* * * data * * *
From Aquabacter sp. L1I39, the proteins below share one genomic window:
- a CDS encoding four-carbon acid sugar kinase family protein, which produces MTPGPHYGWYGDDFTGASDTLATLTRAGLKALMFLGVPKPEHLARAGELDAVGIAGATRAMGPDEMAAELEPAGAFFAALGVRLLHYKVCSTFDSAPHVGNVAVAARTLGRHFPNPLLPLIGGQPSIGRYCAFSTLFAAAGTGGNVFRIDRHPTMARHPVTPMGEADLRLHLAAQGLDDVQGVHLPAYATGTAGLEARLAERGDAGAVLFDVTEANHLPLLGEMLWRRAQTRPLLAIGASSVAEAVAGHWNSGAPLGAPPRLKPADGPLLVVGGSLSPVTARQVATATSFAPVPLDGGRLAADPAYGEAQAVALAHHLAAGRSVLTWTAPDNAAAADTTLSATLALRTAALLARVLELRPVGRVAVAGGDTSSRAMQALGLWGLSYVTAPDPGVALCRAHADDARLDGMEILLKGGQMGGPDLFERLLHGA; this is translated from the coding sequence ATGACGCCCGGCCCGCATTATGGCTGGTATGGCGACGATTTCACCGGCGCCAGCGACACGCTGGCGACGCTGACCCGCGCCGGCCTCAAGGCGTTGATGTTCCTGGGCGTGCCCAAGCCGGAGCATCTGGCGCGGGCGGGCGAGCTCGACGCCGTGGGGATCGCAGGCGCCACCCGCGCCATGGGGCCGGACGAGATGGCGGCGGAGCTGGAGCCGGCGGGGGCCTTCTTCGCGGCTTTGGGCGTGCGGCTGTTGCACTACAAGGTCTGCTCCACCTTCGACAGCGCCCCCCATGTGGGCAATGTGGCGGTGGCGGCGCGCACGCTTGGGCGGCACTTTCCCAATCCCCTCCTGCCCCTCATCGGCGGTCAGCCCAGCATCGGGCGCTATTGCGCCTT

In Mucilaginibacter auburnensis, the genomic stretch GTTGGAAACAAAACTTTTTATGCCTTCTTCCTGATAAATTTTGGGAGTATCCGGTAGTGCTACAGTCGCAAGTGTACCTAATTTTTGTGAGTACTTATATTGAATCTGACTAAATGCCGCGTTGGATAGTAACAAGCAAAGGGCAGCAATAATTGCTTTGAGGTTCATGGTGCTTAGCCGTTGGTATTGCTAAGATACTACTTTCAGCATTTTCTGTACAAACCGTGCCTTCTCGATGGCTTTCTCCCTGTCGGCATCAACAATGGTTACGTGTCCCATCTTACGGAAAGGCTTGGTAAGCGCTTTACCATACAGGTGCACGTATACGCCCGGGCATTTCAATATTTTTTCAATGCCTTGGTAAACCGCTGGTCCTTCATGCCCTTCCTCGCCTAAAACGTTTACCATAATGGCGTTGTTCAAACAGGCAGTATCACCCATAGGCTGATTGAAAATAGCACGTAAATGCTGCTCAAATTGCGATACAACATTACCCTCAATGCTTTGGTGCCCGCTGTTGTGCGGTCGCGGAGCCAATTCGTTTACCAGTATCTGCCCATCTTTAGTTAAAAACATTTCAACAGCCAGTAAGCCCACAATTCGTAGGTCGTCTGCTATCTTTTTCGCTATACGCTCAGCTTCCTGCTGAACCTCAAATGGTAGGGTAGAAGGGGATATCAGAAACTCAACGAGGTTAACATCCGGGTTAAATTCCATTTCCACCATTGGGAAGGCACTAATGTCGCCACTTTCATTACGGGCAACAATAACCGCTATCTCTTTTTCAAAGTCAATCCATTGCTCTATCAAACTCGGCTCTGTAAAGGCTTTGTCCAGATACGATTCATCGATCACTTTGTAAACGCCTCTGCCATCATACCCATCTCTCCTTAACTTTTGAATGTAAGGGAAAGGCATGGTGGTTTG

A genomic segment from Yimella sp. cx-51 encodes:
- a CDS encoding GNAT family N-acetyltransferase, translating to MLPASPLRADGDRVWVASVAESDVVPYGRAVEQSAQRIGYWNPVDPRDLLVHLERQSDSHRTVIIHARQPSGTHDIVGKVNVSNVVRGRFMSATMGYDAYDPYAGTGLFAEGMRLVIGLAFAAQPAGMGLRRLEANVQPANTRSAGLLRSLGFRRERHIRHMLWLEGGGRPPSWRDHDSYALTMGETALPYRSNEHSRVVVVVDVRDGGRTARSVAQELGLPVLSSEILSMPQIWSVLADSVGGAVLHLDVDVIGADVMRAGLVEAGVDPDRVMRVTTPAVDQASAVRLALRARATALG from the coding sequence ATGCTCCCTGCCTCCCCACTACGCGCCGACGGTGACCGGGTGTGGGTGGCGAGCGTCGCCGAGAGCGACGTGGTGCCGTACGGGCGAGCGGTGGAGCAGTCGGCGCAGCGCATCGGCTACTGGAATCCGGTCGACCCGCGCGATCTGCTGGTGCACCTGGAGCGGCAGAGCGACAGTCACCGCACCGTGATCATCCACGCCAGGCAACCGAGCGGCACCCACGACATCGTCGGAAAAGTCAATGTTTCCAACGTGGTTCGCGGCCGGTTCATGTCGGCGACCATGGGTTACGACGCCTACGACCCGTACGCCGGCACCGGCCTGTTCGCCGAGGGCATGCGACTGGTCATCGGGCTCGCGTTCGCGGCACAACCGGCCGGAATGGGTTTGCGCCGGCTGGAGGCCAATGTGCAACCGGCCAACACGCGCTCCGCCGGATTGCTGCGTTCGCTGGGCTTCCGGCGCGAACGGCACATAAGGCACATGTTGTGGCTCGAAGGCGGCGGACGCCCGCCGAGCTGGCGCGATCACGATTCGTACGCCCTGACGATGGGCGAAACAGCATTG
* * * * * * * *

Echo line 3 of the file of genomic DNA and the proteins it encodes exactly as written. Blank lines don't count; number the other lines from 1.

In Mucilaginibacter auburnensis, the genomic stretch GTTGGAAACAAAACTTTTTATGCCTTCTTCCTGATAAATTTTGGGAGTATCCGGTAGTGCTACAGTCGCAAGTGTACCTAATTTTTGTGAGTACTTATATTGAATCTGACTAAATGCCGCGTTGGATAGTAACAAGCAAAGGGCAGCAATAATTGCTTTGAGGTTCATGGTGCTTAGCCGTTGGTATTGCTAAGATACTACTTTCAGCATTTTCTGTACAAACCGTGCCTTCTCGATGGCTTTCTCCCTGTCGGCATCAACAATGGTTACGTGTCCCATCTTACGGAAAGGCTTGGTAAGCGCTTTACCATACAGGTGCACGTATACGCCCGGGCATTTCAATATTTTTTCAATGCCTTGGTAAACCGCTGGTCCTTCATGCCCTTCCTCGCCTAAAACGTTTACCATAATGGCGTTGTTCAAACAGGCAGTATCACCCATAGGCTGATTGAAAATAGCACGTAAATGCTGCTCAAATTGCGATACAACATTACCCTCAATGCTTTGGTGCCCGCTGTTGTGCGGTCGCGGAGCCAATTCGTTTACCAGTATCTGCCCATCTTTAGTTAAAAACATTTCAACAGCCAGTAAGCCCACAATTCGTAGGTCGTCTGCTATCTTTTTCGCTATACGCTCAGCTTCCTGCTGAACCTCAAATGGTAGGGTAGAAGGGGATATCAGAAACTCAACGAGGTTAACATCCGGGTTAAATTCCATTTCCACCATTGGGAAGGCACTAATGTCGCCACTTTCATTACGGGCAACAATAACCGCTATCTCTTTTTCAAAGTCAATCCATTGCTCTATCAAACTCGGCTCTGTAAAGGCTTTGTCCAGATACGATTCATCGATCACTTTGTAAACGCCTCTGCCATCATACCCATCTCTCCTTAACTTTTGAATGTAAGGGAAAGGCATGGTGGTTTG